In Memoriam: Remembering Kirk Douglas (1916-2020)

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One of the greats is gone. At 103 years of age, Issur Danielovitch, known to movie lovers over as Kirk Douglas has finally left us.

In full transparency, if he was up against Robert Mitchum I would have probably sided with Bob. If he was facing off with Burt Lancaster I might have gravitated to Burt. But there was something so fiery and passionate about Kirk Douglas making him simultaneously one of the great action heroes and villains over an illustrious career.

Because he thrived on ferocity, conflict, and volatility before the days of Brando and company. In the 40s he knuckled down with the aforementioned men in seminal film noir like Out of the Past and I Walk Alone.

His first truly blistering protagonist proved to be the ambitious boxer Midge in Champion, and he would set a beeline for parts channeling the same energy straight to the top. Take anything like Detective Story, Ace in the Hole, and Bad and The Beautiful to get an idea.

If you take stock of these portrayals their altogether fearless. They are not consumed with being likable or palatable. They have sleaze and corruption dripping all over them but they’re also unmistakably magnetic. You can’t take your eyes off them.

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In many ways, Douglas felt as fearless in life as he was on screen. As he gained more clout he used his powers to pick uncompromising material. Paths of Glory, directed by Stanley Kubrick, is one of his finest hours as a stirring statement and morose portrait of war.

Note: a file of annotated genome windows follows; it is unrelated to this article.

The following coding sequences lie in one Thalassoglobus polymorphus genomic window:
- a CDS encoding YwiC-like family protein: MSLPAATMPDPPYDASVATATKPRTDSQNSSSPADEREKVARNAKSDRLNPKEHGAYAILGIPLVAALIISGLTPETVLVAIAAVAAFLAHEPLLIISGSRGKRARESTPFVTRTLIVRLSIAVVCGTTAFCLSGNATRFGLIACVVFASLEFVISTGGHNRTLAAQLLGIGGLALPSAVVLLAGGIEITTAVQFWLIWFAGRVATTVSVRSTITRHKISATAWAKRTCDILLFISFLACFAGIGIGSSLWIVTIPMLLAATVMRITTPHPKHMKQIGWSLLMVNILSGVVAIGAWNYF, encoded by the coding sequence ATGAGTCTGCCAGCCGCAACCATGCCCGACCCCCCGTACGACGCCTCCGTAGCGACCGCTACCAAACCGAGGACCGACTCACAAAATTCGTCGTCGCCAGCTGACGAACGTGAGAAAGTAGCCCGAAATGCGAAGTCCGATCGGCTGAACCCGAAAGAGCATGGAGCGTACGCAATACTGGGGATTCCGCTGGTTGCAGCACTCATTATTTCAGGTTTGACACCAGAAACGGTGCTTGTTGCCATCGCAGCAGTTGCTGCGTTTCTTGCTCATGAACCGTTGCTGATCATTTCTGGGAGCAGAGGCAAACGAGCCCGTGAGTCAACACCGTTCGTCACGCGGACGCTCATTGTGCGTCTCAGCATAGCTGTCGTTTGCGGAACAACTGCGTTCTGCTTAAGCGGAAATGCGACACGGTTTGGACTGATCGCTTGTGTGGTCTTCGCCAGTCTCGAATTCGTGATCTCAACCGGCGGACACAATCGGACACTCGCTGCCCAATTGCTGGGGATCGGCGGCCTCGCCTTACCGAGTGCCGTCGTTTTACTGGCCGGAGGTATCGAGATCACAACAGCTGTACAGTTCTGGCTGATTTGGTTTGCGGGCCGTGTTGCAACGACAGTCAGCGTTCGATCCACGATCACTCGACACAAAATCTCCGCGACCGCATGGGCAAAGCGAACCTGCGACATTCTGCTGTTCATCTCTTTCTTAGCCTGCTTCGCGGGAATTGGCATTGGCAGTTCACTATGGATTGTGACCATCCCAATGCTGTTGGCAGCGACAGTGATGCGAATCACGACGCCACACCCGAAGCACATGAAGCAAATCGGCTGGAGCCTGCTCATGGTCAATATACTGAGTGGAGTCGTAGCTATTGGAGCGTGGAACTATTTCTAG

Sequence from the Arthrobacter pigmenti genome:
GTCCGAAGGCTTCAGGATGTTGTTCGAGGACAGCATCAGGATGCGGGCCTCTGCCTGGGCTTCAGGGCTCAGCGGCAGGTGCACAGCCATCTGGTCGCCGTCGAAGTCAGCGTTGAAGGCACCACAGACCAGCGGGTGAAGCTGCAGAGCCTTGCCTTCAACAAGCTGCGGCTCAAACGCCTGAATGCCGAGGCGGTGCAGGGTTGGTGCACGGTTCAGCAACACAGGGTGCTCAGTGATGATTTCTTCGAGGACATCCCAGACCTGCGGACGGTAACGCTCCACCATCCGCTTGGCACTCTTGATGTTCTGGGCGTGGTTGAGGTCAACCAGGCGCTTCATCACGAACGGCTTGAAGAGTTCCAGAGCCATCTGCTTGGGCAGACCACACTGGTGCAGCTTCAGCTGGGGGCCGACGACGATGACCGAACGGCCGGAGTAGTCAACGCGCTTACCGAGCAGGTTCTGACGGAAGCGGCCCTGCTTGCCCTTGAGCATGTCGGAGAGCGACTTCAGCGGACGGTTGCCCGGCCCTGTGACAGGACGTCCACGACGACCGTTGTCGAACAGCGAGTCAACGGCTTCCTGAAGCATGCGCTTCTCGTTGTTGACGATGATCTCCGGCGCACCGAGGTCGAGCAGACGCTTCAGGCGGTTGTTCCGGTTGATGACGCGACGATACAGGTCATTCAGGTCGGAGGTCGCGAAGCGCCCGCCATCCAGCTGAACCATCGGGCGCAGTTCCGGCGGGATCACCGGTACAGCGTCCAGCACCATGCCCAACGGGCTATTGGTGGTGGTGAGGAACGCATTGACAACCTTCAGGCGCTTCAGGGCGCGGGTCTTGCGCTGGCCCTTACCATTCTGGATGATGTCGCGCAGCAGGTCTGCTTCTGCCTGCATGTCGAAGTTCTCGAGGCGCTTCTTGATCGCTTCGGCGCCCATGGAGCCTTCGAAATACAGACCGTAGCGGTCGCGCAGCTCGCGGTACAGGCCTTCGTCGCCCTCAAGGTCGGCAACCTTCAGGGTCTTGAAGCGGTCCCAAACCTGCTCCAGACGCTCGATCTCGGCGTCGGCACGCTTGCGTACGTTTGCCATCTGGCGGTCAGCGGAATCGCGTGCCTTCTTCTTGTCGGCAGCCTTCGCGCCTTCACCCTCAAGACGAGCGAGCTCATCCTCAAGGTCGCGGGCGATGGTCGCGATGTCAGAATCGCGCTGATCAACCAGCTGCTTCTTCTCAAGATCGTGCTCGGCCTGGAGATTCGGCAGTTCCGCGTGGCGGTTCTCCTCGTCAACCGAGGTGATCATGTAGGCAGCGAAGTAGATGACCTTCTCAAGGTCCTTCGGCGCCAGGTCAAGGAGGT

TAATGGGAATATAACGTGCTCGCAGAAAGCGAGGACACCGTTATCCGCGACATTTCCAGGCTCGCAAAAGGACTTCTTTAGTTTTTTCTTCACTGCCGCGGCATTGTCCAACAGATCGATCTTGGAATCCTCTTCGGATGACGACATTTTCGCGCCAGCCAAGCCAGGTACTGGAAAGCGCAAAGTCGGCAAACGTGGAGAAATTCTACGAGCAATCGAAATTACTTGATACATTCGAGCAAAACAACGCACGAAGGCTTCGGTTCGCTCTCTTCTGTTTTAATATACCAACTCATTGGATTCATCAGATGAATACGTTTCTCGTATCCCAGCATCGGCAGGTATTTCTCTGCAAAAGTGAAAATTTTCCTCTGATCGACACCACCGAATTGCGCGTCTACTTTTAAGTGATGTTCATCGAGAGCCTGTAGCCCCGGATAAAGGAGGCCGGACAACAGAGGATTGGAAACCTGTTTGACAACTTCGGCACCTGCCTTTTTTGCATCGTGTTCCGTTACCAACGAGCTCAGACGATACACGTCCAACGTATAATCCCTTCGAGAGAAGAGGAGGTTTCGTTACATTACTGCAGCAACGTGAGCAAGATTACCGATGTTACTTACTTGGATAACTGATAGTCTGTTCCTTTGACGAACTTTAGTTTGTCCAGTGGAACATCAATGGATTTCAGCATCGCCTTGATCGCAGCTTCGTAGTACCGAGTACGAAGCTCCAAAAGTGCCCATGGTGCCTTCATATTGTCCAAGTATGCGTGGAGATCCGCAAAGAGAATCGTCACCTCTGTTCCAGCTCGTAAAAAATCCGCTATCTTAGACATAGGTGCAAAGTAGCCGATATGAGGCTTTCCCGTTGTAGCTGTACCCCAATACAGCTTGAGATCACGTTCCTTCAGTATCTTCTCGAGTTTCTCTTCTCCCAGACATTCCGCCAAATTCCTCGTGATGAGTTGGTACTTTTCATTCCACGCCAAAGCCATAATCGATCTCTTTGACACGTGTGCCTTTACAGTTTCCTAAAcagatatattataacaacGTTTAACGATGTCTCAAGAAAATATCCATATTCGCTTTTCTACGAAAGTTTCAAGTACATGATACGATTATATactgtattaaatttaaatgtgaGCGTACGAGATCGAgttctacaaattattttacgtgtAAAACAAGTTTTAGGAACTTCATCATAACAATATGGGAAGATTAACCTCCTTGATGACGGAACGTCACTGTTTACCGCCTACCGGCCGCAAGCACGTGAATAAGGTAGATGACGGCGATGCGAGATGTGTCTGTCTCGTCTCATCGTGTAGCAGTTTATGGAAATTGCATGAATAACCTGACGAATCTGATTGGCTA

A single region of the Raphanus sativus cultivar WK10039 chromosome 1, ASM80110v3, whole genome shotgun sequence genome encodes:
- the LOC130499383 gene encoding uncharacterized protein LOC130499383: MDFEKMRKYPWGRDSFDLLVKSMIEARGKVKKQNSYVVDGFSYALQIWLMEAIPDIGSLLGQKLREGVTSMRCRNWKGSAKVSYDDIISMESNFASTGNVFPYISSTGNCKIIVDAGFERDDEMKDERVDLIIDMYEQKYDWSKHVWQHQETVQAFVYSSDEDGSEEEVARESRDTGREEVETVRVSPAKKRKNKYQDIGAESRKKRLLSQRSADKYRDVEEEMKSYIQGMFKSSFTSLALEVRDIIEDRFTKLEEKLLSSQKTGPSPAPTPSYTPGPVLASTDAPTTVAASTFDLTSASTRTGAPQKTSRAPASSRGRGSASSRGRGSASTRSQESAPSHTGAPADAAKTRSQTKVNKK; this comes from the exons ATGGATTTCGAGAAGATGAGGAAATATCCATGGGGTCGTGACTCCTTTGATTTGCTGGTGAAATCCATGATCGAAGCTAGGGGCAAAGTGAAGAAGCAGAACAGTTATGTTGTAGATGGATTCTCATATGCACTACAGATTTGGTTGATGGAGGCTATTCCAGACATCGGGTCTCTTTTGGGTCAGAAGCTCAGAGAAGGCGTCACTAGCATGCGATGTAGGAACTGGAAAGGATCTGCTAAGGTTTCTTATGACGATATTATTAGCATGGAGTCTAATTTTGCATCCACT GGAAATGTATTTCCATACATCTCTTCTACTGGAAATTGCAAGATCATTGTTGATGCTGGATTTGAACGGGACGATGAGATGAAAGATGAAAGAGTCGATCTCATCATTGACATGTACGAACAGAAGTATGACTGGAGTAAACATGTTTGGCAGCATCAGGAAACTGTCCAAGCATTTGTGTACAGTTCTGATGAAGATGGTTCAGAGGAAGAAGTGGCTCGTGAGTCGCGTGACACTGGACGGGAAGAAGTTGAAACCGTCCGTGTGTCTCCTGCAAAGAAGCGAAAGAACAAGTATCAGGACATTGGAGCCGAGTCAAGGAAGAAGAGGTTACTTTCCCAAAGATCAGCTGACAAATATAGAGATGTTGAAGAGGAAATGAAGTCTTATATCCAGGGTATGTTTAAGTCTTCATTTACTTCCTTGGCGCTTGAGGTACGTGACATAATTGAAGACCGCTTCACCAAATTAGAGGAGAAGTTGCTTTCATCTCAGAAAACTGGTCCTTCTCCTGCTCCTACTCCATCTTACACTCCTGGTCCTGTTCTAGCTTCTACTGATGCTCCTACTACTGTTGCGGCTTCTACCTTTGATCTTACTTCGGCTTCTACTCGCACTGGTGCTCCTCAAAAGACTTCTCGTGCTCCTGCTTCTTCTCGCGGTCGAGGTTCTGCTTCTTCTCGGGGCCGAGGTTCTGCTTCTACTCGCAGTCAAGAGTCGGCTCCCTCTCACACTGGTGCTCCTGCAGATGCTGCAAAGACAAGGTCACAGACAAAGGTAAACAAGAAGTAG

Is it an obvious cliche to say he had a Lust for Life in line with the characters he played including Vincent Van Gogh and Spartacus? Certainly, it is, but why belabor the point.

It was the latter film which galvanized his pronouncement for generations of parodies (For me it was in Community). And yet all kidding aside, it was this very same antithetical, and wildly popular biblical epic that helped crush the gates of the blacklist.

Douglas was one of the few men with the guts (and the sway) to call on the irrepressible talents of blacklist poster boy Dalton Trumbo and still get away with it.

If these few passing bits of observation were all his life had to offer, it would be well worth acknowledging. There’s so much more that I don’t even have the time or knowledge to fully cover. I will simply leave you with this. Kirk Douglas will be dearly missed because he loomed large over the industry.

To be fair we aren’t simply paying tribute to him because he was one of the last living testaments to the days of Old Hollywood though that holds true. We are remembering him in part because he had his fingerprints all over the film industry for generations. You cannot talk about the classical period of the 20th century without rubbing up against his influence.

There is a reason he was placed #17 on The American Film Institute’s list of screen legends. Not simply as a token award, but because it was well-warranted. As someone who is invested in sharing the world of classic cinema with others, he will be dearly missed. But the beauty of film is the fact he will not be forgotten.

Those who love or (even in my case) deeply admire his talents, will look to pass them on.

R.I.P. Kirk.

To many of us, you were Spartacus…and there’s nothing wrong with that.

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